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Joseph of Swanfield Horn & Stone Craft
obsidian knives with hand carved handles

Guys will always gravitate towards food offerings in the Pike Place Market.  For years Don & Joe’s Meats have been my preferred butchers. They also have great frozen bones for your dogs, just ask. Tourists are always fascinated by the goings on at Pike Place Fish. We also have three more fishmongers in the market. As a former commercial fisherman, I prefer my fish not going airborne. Beecher’s Cheese is a great place to eat, but it is also fun to watch their cheese production in action. There are also several wine shops in the market. The deli Pear has a great selection of domestic craft beers and imports. They also carry wine and great foods to accompany those beverages. Countless specialty foods can be found throughout the market.

For the shopping weary guy the market provides many choices in bars and restaurants for a beer or cocktail.  On warm days you can even find an outside spot to rest and have a drink.  Several pubs and restaurants provide al fresco seating for patrons. I have directed many husbands to various watering holes in the market, while their wives continue their shopping.

For many men traveling on business, the market provides a great place to purchase anything from a tourist t-shirt to fine art. We are walking distance from many downtown hotels. We are often the last place for businessmen to shop before heading for the airport. Our location and diversity make it very guy friendly. They are in and out like trained assassins.

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Pear Delicatessen
Local and Import Beer

 Ron Sabando, Sabando Design

Where are you from?

If you are shopping at my booth at the Pike Place Market and I ask, “Where are you from?” I am not just making small talk, I would really love to know!

I am not asking because I can hear that you have an accent, or speak very little English at all, I ask the same question of everyone who buys a handmade hat from me! The Market gets over six million visitors a year from all over the world, and I love to know where my creations travel after they pass from my hands to yours.

I grew up in the Puget Sound area, graduating high school on the Kitsap Peninsula. When I am setting up my booth in the morning on the Joe Desimone Bridge, I can look out the windows and see the ferry boats heading from Elliot Bay to Bainbridge Island. I had that entire island and mapped out by the time I was 10, I rode every rural route and explored every dirt road on my black Schwinn 3-speed bike. My mom would say “Go outside and play!” which meant hours of bushwhacking trails through bracken fern and nettles to find the perfect spot to build a fort, or turning over barnicle covered rocks at the beach and trying to capture the tiny crabs as they scrambled to escape from the sun. The whitecapped water was always too cold to swim for very long, though.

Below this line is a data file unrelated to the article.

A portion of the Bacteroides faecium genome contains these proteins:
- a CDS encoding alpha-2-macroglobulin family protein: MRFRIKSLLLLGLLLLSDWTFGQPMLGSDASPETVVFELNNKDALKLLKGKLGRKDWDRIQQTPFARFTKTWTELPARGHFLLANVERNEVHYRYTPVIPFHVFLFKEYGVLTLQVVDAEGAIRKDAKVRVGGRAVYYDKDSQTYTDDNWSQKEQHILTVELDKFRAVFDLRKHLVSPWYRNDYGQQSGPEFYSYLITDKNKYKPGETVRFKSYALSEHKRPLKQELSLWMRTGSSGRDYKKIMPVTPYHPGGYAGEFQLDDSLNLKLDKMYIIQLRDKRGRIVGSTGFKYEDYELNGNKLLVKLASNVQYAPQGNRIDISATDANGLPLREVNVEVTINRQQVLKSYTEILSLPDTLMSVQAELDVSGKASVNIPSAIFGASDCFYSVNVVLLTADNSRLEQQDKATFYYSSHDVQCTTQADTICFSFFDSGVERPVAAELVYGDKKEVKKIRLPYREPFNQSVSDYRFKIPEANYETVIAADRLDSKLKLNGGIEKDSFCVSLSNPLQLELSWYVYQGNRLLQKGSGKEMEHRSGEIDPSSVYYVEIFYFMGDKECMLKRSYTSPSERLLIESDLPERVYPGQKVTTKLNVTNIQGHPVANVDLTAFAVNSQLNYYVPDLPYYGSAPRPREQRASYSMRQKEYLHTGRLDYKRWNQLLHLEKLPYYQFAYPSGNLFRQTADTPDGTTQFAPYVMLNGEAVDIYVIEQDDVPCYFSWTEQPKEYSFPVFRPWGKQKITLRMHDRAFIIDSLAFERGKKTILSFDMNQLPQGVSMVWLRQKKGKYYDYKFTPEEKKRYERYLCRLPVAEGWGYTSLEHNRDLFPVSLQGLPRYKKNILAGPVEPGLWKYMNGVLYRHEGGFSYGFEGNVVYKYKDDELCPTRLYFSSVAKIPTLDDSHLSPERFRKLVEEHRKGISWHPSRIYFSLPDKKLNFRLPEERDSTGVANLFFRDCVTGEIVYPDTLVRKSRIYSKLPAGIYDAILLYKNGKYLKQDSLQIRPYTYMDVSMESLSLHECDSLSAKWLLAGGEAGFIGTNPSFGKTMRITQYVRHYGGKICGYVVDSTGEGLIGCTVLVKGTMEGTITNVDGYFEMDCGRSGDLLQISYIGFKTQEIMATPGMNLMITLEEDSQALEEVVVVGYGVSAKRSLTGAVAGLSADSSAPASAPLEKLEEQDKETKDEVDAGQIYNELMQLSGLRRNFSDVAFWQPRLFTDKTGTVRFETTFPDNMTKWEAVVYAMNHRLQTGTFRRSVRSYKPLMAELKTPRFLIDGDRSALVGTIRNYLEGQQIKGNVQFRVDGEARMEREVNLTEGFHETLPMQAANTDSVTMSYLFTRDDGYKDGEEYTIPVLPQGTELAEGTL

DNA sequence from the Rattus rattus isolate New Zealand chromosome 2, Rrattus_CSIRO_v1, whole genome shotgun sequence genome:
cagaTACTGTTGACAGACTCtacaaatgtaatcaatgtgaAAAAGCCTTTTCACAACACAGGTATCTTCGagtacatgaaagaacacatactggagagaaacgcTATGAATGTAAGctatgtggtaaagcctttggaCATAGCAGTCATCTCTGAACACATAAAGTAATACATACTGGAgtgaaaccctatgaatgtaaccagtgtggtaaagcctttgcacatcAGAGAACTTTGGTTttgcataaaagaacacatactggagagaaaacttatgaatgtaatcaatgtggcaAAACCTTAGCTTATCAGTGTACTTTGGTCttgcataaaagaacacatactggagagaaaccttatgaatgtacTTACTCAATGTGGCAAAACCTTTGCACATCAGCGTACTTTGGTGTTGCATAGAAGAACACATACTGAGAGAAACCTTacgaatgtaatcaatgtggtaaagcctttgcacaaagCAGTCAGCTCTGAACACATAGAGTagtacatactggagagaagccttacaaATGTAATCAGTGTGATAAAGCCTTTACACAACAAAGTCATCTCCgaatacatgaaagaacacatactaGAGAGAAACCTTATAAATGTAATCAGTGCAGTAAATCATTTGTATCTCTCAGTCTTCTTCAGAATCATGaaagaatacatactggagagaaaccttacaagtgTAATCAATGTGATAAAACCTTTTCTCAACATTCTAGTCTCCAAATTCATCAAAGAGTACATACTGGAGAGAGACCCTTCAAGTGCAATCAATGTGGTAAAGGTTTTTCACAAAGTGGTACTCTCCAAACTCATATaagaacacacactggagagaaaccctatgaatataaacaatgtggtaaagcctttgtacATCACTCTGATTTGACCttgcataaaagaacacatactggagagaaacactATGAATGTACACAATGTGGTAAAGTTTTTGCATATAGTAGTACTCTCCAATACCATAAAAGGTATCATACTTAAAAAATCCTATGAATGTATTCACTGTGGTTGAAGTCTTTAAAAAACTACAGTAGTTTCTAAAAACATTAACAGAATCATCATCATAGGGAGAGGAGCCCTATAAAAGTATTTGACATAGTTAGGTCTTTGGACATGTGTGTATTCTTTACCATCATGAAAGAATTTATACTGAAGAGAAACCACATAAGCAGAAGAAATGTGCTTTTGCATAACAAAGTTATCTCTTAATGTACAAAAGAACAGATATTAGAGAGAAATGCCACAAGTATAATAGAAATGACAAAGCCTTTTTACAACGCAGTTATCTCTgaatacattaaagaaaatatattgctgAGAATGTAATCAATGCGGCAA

My childhood memories are infused with the natural beauty of this place, the evergreen forests, the cold rocky beaches and the bluest skies you’ve ever seen (it’s really true!). I’ve grown up and moved on and I live in the city now, I am raising my own child among the bricks and terra cotta of Seattle’s historic Pioneer Square. The lasting influence of my childhood world is still reflected in my work, though, and can be seen in my use of color and texture and in the natural, sustainable materials I source locally to create crocheted accessories with a distinctive Northwest design sensibility.

When I ask, “Where are you from?” and I nod approvingly at the thought of one of my wool berets being worn on a journey up the inside passage to Alaska, or heading out to the Boston College campus in the fall, I am hoping my customers feel they are taking something special with them when they leave, something different than the mass produced hats you can find at any department store – after all, every city in the country has a mall! At Pike Place Market can you find something truly unique, handmade with care. At the Market you can take home a designer original that you bought directly from the designer herself!

Croshay hats at Pike Place Market

My hats have gone home with visitors from Chicago, New York, DC, LA and San Francisco. They have travelled to London, Moscow, Tokyo, Melbourne and Rio! What I love to hear most, though, is that a hat is going home with a local, someone from Seattle or a smaller surrounding city, maybe Bremerton, Bellevue, Tacoma or Olympia.

Locals might not think of Pike Place Market first as a destination for art, handmade gifts or boutique fashion from local designers, they might only think of the Market as “the place where they throw the fish”. That is, until they find themselves here while showing visitors from out of town all the usual tourist spots. They look around the Joe Desimone Bridge in the North Arcade with its huge windows overlooking the Puget Sound, showcasing the work of hundreds of local artists and they realize, “Wow, I forgot how cool the Market is – we should come down more often!”

Laura Killoran, www.croshaydesign.com